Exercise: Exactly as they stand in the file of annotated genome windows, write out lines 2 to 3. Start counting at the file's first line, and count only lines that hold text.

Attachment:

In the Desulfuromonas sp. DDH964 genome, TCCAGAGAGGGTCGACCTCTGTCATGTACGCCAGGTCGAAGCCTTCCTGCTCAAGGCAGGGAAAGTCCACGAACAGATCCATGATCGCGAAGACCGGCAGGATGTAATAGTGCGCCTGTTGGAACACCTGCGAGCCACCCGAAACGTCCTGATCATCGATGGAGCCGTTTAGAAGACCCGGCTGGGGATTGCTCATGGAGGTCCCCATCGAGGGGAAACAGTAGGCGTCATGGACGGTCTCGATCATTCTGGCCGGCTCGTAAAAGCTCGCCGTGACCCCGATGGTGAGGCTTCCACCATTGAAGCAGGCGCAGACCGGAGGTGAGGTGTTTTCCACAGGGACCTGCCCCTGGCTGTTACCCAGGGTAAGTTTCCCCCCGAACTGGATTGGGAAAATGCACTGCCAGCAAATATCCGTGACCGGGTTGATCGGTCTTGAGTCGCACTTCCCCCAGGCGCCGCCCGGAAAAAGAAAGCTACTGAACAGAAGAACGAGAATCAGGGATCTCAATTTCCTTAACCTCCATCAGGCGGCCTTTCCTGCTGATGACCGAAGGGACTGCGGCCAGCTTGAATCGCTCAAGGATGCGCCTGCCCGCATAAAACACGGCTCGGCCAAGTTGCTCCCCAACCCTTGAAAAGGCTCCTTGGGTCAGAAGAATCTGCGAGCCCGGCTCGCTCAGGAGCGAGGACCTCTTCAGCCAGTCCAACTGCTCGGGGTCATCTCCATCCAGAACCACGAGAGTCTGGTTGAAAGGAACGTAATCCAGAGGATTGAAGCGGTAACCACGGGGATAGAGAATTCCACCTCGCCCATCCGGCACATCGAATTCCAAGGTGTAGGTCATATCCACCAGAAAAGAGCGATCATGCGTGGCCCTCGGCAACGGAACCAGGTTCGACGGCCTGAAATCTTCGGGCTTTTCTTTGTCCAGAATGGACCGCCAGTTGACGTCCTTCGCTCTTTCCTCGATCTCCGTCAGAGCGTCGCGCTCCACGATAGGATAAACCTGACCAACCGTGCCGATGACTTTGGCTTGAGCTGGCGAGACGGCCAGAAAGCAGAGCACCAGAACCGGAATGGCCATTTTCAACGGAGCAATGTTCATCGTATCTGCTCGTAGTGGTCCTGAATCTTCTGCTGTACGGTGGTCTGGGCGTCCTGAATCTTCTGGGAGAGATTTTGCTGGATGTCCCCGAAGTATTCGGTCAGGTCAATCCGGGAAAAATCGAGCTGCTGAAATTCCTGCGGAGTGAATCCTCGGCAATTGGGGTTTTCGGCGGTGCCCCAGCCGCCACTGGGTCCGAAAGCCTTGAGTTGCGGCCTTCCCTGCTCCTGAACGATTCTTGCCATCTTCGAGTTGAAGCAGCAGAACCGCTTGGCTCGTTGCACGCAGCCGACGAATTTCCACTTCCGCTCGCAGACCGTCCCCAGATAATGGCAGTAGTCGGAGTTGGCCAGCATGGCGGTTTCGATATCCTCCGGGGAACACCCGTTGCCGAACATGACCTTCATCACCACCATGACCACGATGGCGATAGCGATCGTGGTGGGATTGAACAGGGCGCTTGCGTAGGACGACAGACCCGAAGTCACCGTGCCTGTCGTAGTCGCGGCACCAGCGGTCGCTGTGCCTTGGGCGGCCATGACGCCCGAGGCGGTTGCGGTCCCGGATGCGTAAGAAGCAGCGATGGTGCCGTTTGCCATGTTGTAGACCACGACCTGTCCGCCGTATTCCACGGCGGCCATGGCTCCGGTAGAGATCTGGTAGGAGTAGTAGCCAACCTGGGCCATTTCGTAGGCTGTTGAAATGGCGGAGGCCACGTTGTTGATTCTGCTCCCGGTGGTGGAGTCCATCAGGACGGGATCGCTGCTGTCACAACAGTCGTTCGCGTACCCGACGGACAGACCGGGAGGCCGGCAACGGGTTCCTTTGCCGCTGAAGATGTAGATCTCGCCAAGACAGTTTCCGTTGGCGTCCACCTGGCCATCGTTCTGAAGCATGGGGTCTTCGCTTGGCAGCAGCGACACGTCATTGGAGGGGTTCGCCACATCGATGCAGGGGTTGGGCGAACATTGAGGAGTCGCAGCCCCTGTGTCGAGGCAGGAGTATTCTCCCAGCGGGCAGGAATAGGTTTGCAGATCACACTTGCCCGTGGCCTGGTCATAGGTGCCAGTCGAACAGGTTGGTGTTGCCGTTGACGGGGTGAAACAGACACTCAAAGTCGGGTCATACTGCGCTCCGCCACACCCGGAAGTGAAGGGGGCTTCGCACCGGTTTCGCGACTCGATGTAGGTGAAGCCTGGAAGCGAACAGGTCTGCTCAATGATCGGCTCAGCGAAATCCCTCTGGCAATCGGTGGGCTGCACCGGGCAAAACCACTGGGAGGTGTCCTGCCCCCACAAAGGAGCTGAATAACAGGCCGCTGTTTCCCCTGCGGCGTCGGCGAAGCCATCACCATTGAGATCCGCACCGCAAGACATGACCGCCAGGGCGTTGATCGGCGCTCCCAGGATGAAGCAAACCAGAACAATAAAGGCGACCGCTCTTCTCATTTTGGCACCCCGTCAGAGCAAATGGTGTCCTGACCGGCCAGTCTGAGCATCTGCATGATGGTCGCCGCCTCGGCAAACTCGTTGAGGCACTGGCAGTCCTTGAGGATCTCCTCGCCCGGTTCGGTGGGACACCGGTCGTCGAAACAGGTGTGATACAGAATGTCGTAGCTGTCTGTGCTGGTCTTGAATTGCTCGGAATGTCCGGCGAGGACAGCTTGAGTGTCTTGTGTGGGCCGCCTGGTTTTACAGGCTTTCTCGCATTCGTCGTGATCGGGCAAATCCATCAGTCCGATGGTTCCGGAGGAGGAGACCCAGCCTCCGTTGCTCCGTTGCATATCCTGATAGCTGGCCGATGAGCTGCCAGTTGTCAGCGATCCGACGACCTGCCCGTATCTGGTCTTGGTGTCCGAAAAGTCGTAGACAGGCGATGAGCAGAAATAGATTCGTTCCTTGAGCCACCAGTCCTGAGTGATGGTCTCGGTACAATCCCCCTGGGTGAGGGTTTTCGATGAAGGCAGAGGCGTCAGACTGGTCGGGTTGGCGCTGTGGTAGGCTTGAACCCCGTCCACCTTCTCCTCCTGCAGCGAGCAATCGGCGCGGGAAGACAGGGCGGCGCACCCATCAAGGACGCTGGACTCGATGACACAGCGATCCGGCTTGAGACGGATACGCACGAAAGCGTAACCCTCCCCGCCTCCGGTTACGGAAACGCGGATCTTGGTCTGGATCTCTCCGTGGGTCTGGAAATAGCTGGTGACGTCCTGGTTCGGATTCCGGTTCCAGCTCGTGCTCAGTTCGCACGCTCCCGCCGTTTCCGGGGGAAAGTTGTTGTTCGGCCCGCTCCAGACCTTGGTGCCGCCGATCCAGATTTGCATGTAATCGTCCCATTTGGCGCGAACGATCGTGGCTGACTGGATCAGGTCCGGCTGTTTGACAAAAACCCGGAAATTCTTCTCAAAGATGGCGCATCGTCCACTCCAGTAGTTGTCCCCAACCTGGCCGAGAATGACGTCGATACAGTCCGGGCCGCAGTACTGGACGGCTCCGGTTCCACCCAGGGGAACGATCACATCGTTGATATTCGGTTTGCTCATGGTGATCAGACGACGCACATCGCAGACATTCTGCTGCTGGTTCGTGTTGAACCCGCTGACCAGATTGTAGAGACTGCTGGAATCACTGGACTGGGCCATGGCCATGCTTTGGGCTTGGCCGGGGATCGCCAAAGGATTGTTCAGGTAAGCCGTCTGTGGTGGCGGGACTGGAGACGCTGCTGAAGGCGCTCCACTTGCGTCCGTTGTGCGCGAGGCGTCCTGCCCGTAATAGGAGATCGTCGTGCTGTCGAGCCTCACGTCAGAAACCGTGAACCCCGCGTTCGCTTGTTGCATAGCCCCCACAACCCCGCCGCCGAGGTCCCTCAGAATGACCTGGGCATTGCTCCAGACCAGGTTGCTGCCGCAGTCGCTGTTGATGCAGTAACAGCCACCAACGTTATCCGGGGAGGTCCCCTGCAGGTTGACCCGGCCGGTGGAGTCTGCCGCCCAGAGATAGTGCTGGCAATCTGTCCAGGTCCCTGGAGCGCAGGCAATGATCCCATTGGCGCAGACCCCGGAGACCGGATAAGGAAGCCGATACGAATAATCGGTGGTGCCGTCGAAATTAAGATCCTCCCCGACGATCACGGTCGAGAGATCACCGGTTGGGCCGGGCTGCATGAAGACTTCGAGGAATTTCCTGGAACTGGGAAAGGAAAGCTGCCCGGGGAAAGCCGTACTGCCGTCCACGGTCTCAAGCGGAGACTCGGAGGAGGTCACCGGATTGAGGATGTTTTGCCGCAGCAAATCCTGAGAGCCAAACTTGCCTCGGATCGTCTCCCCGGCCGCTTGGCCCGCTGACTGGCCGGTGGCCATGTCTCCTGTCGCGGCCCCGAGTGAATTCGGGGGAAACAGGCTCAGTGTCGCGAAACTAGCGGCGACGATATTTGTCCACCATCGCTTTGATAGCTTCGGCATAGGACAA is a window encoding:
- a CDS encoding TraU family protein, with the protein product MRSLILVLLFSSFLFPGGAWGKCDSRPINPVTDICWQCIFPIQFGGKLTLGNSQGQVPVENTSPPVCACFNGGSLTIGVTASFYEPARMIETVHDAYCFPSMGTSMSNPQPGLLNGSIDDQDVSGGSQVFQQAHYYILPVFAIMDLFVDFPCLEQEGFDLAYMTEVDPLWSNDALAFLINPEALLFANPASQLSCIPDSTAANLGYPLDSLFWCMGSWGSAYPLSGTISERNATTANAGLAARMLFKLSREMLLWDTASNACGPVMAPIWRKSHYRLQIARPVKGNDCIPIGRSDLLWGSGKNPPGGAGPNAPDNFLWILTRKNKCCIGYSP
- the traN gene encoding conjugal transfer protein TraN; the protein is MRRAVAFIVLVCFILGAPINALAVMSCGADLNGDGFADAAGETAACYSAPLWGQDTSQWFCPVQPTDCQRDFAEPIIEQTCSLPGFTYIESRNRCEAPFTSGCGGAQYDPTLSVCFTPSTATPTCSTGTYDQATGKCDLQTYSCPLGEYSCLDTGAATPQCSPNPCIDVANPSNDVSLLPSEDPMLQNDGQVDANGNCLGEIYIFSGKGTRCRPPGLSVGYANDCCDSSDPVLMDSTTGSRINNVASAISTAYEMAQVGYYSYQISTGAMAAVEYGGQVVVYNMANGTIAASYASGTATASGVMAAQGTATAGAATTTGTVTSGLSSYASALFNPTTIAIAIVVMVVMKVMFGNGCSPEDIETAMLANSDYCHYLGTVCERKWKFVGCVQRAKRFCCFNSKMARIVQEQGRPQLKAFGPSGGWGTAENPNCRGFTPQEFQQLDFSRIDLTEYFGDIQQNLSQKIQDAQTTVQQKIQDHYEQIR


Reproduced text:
- a CDS encoding TraU family protein, with the protein product MRSLILVLLFSSFLFPGGAWGKCDSRPINPVTDICWQCIFPIQFGGKLTLGNSQGQVPVENTSPPVCACFNGGSLTIGVTASFYEPARMIETVHDAYCFPSMGTSMSNPQPGLLNGSIDDQDVSGGSQVFQQAHYYILPVFAIMDLFVDFPCLEQEGFDLAYMTEVDPLWSNDALAFLINPEALLFANPASQLSCIPDSTAANLGYPLDSLFWCMGSWGSAYPLSGTISERNATTANAGLAARMLFKLSREMLLWDTASNACGPVMAPIWRKSHYRLQIARPVKGNDCIPIGRSDLLWGSGKNPPGGAGPNAPDNFLWILTRKNKCCIGYSP
- the traN gene encoding conjugal transfer protein TraN; the protein is MRRAVAFIVLVCFILGAPINALAVMSCGADLNGDGFADAAGETAACYSAPLWGQDTSQWFCPVQPTDCQRDFAEPIIEQTCSLPGFTYIESRNRCEAPFTSGCGGAQYDPTLSVCFTPSTATPTCSTGTYDQATGKCDLQTYSCPLGEYSCLDTGAATPQCSPNPCIDVANPSNDVSLLPSEDPMLQNDGQVDANGNCLGEIYIFSGKGTRCRPPGLSVGYANDCCDSSDPVLMDSTTGSRINNVASAISTAYEMAQVGYYSYQISTGAMAAVEYGGQVVVYNMANGTIAASYASGTATASGVMAAQGTATAGAATTTGTVTSGLSSYASALFNPTTIAIAIVVMVVMKVMFGNGCSPEDIETAMLANSDYCHYLGTVCERKWKFVGCVQRAKRFCCFNSKMARIVQEQGRPQLKAFGPSGGWGTAENPNCRGFTPQEFQQLDFSRIDLTEYFGDIQQNLSQKIQDAQTTVQQKIQDHYEQIR